On January 7, 2022, the FDA updated their guidance, revised their previous recommendations, and permitted CCP donations from individuals who were vaccinated prior to infection. The change allowed vaccinated people with so-called “breakthrough” infections to be CCP donors.
“In sections III.B.1 and III.C.1, we now recommend that individuals qualify as COVID-19 convalescent plasma donors 10 days following complete resolution of symptoms. We also have revised the recommendations in section III.B.1 that address when individuals who have received an investigational COVID-19 vaccine as a participant in a clinical trial or received an authorized or licensed COVID-19 vaccine, qualify as convalescent plasma donors.”
It is unclear what position Red Cross took with respects to allowing vaccinated people to donate CCP from the time that the FDA updated their guidance in January to March 7, 2022, but according to their website, “Red Cross resumed testing all blood donations made on or after March 7, 2022, for COVID-19 antibodies to identify potential units that can be manufactured” into CCP.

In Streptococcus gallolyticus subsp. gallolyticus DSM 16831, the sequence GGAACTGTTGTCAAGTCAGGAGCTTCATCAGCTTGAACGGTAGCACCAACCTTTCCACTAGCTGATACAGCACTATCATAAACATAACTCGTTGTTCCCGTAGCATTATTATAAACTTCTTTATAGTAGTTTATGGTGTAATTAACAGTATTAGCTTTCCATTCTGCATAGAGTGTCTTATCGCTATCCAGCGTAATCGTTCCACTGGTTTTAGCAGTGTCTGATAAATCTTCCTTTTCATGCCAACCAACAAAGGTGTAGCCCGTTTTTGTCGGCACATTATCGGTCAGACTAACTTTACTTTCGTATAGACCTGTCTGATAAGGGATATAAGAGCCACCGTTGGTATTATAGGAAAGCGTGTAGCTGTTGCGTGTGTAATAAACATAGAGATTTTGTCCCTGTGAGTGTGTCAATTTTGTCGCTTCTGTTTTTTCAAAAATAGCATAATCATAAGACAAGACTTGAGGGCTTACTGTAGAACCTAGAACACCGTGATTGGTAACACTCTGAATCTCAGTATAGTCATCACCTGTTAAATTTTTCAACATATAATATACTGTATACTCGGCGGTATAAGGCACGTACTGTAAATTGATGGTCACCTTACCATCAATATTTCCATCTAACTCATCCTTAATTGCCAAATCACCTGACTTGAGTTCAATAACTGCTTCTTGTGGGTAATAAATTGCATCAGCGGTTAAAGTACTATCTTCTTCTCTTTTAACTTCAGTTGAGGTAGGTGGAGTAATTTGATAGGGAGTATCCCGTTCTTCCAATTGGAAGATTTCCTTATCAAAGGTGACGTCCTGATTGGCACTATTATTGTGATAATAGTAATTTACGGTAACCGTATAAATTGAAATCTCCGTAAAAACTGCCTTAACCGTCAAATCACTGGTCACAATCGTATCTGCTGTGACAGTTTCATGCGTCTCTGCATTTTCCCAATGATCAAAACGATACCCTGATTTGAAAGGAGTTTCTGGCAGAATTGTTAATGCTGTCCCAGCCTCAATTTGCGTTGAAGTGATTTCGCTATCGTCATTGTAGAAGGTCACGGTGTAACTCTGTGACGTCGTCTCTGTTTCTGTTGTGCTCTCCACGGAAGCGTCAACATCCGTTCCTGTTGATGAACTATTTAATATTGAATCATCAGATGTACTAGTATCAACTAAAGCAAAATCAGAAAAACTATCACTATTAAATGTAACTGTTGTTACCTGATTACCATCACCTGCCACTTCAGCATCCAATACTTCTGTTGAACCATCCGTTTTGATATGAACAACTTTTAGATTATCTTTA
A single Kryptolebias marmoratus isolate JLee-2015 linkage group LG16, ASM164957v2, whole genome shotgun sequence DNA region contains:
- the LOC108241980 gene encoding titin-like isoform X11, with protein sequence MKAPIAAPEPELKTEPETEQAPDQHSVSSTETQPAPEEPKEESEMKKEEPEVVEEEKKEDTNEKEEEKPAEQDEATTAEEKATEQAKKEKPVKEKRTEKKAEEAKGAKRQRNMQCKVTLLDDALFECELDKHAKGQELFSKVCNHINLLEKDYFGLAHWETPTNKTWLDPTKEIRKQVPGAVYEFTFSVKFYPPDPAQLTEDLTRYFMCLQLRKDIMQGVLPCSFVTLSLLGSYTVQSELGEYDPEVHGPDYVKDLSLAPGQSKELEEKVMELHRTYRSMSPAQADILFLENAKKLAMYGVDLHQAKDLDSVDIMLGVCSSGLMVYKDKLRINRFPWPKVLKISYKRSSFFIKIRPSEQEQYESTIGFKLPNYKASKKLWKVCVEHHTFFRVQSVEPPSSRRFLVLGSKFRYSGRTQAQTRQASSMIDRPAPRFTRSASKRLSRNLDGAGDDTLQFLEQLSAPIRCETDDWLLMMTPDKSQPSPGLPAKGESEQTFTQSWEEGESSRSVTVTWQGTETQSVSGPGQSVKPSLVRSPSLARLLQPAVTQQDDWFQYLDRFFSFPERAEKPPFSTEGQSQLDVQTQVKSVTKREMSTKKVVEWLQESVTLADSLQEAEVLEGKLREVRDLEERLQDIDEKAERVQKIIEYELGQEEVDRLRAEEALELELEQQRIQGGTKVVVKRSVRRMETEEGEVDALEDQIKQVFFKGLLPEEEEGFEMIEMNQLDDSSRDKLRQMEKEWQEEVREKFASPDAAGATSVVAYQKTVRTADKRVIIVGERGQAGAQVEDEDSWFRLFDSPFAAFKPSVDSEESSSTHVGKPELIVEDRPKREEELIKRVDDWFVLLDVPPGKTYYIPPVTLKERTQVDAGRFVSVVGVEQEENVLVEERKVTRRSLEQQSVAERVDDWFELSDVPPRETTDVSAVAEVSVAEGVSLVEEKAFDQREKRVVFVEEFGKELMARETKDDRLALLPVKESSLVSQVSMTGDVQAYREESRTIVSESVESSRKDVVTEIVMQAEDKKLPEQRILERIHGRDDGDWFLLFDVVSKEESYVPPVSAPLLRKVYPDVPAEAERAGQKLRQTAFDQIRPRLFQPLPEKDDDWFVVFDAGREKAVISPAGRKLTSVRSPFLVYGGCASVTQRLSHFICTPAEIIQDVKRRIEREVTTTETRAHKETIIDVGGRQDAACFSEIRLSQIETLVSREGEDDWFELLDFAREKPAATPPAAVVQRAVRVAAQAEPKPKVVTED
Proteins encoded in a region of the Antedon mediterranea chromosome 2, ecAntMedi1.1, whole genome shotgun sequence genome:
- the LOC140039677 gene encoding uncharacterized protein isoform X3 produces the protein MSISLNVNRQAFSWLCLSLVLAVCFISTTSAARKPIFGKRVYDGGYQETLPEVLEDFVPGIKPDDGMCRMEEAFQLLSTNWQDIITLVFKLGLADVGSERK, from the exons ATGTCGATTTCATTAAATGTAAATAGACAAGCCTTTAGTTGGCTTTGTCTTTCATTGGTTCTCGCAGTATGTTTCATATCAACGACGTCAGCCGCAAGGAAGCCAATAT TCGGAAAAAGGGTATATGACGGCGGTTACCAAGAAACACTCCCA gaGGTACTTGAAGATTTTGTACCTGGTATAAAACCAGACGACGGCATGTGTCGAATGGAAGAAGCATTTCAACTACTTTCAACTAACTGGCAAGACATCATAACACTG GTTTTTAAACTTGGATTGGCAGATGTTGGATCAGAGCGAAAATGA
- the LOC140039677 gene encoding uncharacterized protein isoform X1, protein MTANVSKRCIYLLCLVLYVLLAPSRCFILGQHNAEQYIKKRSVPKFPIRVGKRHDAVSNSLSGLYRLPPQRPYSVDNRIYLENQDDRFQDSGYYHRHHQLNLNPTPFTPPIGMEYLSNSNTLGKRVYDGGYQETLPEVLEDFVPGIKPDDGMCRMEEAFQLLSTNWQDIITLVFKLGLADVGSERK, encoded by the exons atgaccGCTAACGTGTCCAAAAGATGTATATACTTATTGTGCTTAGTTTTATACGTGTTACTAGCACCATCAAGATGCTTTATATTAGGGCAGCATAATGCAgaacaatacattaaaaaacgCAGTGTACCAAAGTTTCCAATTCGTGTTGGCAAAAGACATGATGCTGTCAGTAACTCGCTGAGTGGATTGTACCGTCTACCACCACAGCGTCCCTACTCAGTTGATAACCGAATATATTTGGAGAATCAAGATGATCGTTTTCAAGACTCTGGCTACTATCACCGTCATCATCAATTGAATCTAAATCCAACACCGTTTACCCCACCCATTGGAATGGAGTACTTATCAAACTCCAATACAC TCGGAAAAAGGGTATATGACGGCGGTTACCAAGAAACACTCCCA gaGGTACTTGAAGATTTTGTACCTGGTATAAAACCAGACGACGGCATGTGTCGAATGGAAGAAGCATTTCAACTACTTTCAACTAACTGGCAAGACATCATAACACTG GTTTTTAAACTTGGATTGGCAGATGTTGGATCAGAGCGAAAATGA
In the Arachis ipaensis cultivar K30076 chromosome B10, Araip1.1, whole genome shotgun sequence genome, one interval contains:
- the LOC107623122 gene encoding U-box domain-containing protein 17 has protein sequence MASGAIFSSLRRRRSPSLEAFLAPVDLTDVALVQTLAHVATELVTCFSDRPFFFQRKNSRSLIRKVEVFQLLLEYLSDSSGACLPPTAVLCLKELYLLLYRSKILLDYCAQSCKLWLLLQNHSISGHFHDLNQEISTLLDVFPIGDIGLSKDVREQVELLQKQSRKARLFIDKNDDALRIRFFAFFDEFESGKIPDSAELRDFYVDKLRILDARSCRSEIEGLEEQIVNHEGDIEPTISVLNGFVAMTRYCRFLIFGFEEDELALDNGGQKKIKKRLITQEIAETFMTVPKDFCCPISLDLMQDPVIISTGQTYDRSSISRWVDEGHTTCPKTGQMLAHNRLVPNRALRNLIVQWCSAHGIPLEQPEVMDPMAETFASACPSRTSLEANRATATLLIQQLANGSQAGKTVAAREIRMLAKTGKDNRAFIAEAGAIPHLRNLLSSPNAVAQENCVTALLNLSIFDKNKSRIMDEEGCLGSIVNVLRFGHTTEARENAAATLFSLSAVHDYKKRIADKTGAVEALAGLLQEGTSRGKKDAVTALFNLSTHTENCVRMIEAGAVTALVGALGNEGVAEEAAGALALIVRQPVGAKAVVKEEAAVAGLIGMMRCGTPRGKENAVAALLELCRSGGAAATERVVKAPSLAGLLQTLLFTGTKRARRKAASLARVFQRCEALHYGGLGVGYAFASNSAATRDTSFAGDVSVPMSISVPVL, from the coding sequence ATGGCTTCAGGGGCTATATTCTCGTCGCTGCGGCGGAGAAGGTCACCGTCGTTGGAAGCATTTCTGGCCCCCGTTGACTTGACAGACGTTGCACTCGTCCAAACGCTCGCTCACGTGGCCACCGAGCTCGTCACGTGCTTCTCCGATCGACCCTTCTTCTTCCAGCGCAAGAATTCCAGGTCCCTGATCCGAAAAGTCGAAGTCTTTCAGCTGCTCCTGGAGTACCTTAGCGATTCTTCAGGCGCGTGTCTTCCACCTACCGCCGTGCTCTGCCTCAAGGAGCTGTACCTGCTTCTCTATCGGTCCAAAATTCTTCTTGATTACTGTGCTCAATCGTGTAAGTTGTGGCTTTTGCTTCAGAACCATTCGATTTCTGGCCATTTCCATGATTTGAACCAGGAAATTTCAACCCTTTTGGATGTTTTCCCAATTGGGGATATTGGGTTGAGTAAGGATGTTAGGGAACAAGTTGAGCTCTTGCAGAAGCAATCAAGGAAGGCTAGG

Red Cross maintains that routine plasma donations from vaccinated people with high levels of COVID-19 antibodies, that also meet other U.S. Food and Drug Administration criteria, “may” be used to treat immunocompromised patients battling COVID-19.
“The American Red Cross has resumed testing all donations for COVID-19 antibodies, for a limited time. Plasma from routine donations with high levels of COVID-19 antibodies that also meet other U.S. Food and Drug Administration criteria may be used to treat immunocompromised patients battling COVID-19.”